Eight days later, manager Bill Carrigan called on him again. After 4 1/3 innings, the Sox had already gone through two pitchers (who were responsible for giving up nine runs to the Athletics) and Garrison was asked to put out the fire. No runs were charged to him in closing out the fifth, but he gave up a two-run home run to Joe Hauser in the sixth. He escaped the seventh without seeing another run score. He pitched twice in May, two scoreless innings on May 6 and two earned runs while pitching the final four innings on May 30.
The one time he pitched in June, it was a disaster – he was tagged for six runs (five earned) in 3 1/3 innings, but the game was already a lost cause; nine runs had already scored before him. The Senators won, 16-7. The one game he pitched in July was his last. It was on the second, at Philadelphia’s Shibe Park. Settlemire had given up four runs through six; Garrison gave up five more, including a three-run homer in the seventh, in the final two innings. With a 9-2 lead, the Athletics didn’t need to bat in the bottom of the ninth.
The Red Sox released Garrison on July 11, and a New York Times note said that he’d reported to the Portland Mariners (New England League).  He appears to have been 2-1 for Portland – or for the Brockton Shoemakers (oddly, he is listed for both teams, with the same record), and then disappears from the record books.
Garrison himself had only batted three times, and struck out two of the three. He left major-league baseball with a .000 batting average, and with an earned run average of 7.88. Not only had he never gotten himself a hit, he’d also never struck anyone out – though he did walk six batters. In eight fielding chances, he never made an error.
By the end of 1928, he was on the roster of the Pittsfield Hillies, and joined them for spring training in 1929, where manager Collins planned to try to work him out as catcher, reverting back to the position he’s started at back in high school. Assigned once more to Portland, he was homesick and decided to go back home to Los Angeles, where his family had relocated. “They thought we were still fighting the Indians,” he explained, making a reference that remains a bit obscure.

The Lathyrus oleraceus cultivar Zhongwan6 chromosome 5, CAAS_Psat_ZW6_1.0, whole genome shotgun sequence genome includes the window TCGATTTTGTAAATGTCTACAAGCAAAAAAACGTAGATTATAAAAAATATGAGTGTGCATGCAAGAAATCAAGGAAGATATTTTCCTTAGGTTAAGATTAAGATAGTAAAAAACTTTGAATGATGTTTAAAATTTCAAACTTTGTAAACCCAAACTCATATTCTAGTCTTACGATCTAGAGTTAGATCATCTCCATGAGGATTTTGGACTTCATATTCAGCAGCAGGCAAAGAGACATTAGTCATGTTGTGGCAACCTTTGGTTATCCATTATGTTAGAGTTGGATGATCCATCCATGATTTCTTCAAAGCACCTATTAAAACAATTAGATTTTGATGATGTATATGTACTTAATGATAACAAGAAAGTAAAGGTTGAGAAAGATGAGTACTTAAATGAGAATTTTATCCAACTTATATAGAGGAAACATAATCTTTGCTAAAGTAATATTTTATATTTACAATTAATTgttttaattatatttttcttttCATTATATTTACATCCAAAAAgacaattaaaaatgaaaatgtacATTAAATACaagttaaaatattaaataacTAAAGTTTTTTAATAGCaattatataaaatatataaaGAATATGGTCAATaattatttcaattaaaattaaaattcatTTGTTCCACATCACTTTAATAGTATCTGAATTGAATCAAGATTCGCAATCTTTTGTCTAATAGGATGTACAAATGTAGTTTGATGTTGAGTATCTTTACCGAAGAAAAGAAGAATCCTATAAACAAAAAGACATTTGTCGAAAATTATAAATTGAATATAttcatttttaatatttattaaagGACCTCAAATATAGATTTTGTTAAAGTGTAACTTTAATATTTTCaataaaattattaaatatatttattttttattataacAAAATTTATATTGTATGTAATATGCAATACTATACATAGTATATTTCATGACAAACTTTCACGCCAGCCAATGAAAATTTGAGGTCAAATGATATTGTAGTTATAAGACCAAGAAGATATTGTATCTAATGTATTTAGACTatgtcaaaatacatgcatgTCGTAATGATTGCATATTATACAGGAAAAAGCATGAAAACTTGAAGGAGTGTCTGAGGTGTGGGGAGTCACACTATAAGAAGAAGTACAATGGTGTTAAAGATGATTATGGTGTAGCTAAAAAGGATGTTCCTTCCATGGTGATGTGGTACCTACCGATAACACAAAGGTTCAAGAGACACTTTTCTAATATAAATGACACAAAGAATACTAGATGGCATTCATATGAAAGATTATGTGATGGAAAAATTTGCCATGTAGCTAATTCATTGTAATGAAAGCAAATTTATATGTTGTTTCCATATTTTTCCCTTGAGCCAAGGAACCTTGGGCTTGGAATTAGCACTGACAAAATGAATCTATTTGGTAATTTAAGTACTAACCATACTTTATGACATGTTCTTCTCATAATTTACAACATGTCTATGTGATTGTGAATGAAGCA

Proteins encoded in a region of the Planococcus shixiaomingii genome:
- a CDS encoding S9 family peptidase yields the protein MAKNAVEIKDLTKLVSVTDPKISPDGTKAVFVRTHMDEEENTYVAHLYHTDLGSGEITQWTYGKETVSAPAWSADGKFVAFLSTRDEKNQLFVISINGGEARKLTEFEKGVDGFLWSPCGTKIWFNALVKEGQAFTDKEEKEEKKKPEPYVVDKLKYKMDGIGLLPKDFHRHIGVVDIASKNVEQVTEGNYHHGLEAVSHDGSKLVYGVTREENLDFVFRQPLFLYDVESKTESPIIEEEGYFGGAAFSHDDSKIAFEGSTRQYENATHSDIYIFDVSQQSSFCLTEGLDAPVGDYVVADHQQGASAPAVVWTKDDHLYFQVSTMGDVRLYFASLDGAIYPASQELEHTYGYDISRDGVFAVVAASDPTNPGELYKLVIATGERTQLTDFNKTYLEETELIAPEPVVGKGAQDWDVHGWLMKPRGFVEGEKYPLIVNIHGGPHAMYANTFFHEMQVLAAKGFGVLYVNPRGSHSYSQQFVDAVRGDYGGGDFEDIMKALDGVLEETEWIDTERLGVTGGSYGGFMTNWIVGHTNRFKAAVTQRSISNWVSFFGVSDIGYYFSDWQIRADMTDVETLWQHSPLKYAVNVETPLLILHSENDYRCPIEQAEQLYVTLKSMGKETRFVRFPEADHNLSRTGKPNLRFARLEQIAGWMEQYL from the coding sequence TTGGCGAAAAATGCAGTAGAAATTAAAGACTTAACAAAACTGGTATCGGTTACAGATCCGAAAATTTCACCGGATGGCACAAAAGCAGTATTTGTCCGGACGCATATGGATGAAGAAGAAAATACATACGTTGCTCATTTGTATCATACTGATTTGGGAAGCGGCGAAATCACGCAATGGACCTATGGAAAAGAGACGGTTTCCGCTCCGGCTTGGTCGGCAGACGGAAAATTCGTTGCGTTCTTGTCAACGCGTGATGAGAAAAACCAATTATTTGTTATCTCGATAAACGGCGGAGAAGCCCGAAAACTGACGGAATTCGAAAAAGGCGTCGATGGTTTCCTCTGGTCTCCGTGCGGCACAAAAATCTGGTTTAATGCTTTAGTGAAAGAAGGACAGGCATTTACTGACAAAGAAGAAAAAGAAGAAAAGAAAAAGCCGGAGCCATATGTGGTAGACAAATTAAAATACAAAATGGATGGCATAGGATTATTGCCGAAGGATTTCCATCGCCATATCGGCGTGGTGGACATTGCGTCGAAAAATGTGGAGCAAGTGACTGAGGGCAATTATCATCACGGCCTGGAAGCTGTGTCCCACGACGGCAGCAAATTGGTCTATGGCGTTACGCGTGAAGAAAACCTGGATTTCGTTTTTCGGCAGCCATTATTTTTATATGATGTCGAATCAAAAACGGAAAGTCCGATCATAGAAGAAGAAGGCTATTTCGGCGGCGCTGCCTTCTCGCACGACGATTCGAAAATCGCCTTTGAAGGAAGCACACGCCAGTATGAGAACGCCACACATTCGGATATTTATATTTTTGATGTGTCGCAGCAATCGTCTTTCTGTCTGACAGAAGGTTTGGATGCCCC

Garrison played a lot of semipro baseball in the Woodland, California, area. The city had constructed Clark Field and had enticed the Seattle Indians from the Pacific Coast League there for spring training. “Woodland…I’d never heard of it, [but] I was starving to death. Any kind of baseball contract sounded good to me.”  He didn’t join Seattle, but Woodland Oaks manager Doc Reese offered him a position for $25 a game, pretty big money at the time. The team played in a league outside of organized baseball and, Traynham writes, “On the strength of [Garrison’s] right arm, the Oaks became the power of the Sacramento Valley League in the 1930s. He never had a losing season.” The money was “more than he could have made in the minors and he didn’t have to put up with the travel.”
In 1930, he moved to Yolo County, California and lived there the remainder of his life, becoming a deputy sheriff for the county on arrival, and then as Woodland, California, chief of police from 1939 to 1943.
Garrison was good with the bat, too, as his .330 average and his 14-6 record led the Oaks to the league championship in 1931.
The family lived in Esparto and farmed in the area for 60 years. Cliff Garrison died at the Hillhaven Woodland Health Care Center in Woodland on August 25, 1994, preceded in death by all his siblings. He was survived by his wife Norma Nurse. They couple had three children – Gloria, Clifford Junior, and Doug. On the player questionnaire he sent to the Hall of Fame in 1979, Garrison listed “determination” as the characteristic that had meant the most in his baseball career.
In addition to the sources noted in this biography, the author also accessed Garrison’s player file from the National Baseball Hall of Fame, Retrosheet.org, and Baseball-Reference.com.
 Los Angeles Times, February 28, 1926
 The Sporting News, February 16, 1928
 Undated column by Gary Traynham in Garrison’s player file at the Hall of Fame
 New York Times, April 17, 1928
 New York Times, July 12, 1928
 Gary Traynham column, op. cit.
 Woodland Daily Democrat, August 28, 1994